The Senate delayed a vote on reauthorizing FISA, the bill that allows warrantless email surveillance, after voting down all proposed amendments.
The Senate waited months, but it’ll wait one more day before deciding whether the U.S. government should continue to be able to spy on your emails.
The one thing it did decide Thursday is that if, as it expected, the Senate does pass the FISA Amendment Act—which will let agencies like the FBI and NSA continue to monitor citizens’ emails without a warrant—that act will be unfettered.
Four senators introduced FISA amendments Thursday, each aimed at curtailing the act, which has given privacy advocates fits. And though it pushed back one, authored by Ron Wyden (D-Oreg.), until Friday, the Senate said no to three after a full day of debates Thursday.
And it’s no, to Patrick Leahy (D-Vt.), who had requested that FISA be renewed for only three years, instead of five, when President Obama will be out of office and Congress will look very different. That lost by a vote of 38-52.
That’s a no to to Jeff Merkley (D-Oreg.), who proposed that the government should not be forced to disclose secret FISA court rulings. Though the actual text of FISA is easily accessible, its interpretation has changed wildly. It was originally created to refer to wiretapping, before email was even invented, and its original intent was just to spy on foreign powers—to monitor U.S. citizens instead. That lost 37-54 (60 votes are needed to pass).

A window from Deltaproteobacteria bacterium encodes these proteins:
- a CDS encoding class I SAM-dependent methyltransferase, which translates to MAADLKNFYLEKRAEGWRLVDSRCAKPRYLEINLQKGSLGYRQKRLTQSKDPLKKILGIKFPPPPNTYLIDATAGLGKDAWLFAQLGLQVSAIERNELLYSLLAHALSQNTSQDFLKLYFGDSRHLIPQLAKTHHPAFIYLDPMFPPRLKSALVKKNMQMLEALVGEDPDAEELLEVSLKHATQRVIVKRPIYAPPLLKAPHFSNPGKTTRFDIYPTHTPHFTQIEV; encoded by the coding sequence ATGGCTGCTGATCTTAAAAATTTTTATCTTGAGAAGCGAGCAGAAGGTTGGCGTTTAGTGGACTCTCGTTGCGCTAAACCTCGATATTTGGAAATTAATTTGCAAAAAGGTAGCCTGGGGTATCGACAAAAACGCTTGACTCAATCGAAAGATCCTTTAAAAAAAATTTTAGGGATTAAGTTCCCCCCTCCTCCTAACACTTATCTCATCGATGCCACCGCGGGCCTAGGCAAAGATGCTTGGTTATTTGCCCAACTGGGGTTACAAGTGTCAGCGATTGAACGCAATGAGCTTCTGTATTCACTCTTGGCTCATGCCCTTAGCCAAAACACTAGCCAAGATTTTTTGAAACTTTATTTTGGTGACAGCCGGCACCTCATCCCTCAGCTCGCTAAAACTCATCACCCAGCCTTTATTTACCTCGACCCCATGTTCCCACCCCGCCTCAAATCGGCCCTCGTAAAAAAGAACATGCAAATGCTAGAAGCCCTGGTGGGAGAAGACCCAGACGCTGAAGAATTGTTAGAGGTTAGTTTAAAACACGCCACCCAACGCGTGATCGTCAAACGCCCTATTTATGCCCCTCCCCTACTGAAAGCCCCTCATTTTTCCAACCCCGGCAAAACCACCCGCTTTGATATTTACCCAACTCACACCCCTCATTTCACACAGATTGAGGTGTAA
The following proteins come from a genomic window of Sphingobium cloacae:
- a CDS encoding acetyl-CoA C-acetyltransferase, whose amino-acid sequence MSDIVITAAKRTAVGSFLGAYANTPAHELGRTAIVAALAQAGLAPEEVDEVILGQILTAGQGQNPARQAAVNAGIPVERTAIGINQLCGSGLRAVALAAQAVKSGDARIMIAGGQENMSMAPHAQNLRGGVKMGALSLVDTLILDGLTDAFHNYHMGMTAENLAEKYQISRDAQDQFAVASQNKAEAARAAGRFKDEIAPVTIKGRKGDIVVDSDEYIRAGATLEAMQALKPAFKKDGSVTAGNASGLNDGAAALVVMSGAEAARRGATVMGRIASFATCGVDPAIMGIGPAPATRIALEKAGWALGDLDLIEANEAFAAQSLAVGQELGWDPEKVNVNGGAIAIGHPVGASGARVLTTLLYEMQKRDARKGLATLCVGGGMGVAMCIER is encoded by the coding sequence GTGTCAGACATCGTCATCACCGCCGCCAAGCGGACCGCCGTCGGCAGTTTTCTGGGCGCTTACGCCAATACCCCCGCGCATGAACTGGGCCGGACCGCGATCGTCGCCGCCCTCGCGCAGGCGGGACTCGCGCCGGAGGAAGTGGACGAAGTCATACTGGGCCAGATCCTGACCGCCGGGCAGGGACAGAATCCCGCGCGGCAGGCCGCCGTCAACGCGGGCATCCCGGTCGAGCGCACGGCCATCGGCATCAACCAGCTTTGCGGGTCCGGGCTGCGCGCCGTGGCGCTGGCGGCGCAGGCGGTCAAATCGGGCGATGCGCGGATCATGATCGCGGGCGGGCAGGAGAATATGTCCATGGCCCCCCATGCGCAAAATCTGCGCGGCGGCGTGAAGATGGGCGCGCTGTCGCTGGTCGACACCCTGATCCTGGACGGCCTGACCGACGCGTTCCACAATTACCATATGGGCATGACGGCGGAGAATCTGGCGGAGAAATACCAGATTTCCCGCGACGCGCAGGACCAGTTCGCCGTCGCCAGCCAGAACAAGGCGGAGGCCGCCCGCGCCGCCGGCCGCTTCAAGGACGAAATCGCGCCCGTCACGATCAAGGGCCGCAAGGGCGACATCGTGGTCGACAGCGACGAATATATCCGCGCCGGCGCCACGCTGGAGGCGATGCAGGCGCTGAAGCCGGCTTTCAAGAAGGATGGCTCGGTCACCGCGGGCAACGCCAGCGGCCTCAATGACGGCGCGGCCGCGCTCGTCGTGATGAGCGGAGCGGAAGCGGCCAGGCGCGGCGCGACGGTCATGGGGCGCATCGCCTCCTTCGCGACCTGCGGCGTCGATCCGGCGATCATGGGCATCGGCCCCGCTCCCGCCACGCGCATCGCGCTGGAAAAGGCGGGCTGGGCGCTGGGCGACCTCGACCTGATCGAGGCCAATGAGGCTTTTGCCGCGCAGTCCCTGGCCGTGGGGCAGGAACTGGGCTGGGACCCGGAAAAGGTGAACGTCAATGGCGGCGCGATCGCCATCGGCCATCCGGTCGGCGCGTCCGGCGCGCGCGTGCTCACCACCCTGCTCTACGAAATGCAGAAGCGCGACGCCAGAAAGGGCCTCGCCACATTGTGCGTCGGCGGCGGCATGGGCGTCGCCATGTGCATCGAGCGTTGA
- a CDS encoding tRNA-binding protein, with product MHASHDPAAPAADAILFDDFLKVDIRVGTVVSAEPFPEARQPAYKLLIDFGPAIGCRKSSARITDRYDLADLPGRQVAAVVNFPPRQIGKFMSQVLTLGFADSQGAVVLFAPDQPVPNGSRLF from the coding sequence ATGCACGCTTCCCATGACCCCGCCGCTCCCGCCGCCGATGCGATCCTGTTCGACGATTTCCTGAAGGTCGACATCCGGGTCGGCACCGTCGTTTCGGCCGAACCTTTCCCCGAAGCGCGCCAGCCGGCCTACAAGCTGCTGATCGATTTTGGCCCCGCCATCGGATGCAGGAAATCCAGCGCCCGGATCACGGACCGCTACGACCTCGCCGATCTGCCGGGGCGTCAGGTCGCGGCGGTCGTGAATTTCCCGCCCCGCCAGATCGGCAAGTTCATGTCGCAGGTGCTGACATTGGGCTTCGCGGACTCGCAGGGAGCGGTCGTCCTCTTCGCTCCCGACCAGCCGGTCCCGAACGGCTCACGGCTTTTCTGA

It’s also a no to Rand Paul (R-Ky.), who said that FISA is a violation of the Fourth Amendment, which protects “the right of people to be secure[…]against unreasonable searches.” Paul wanted to battle any classified interpretations of FISA with an amendment that explicitly made clear that the Constitution would prohibit FISA’s existence. That lost 12-79.
Those three amendments, as well as Wyden’s, were opposed at every turn by Dianne Feinstein (D-Calif.). This included indicating to Wyden that concern for U.S. citizens who haven’t broken laws was “not a problem.” She added that FISA wasn’t secretive, since the actual text of FISA is visible for all to see—which is true, though court interpretations used to allow citizens’ email access of it is classified.
The actual FISA Amendment Act, as well as Wyden’s amendment, are scheduled for a Senate vote Friday morning. The former is expected to pass, the latter, to fail.
Screengrab of Merkley via C-SPAN
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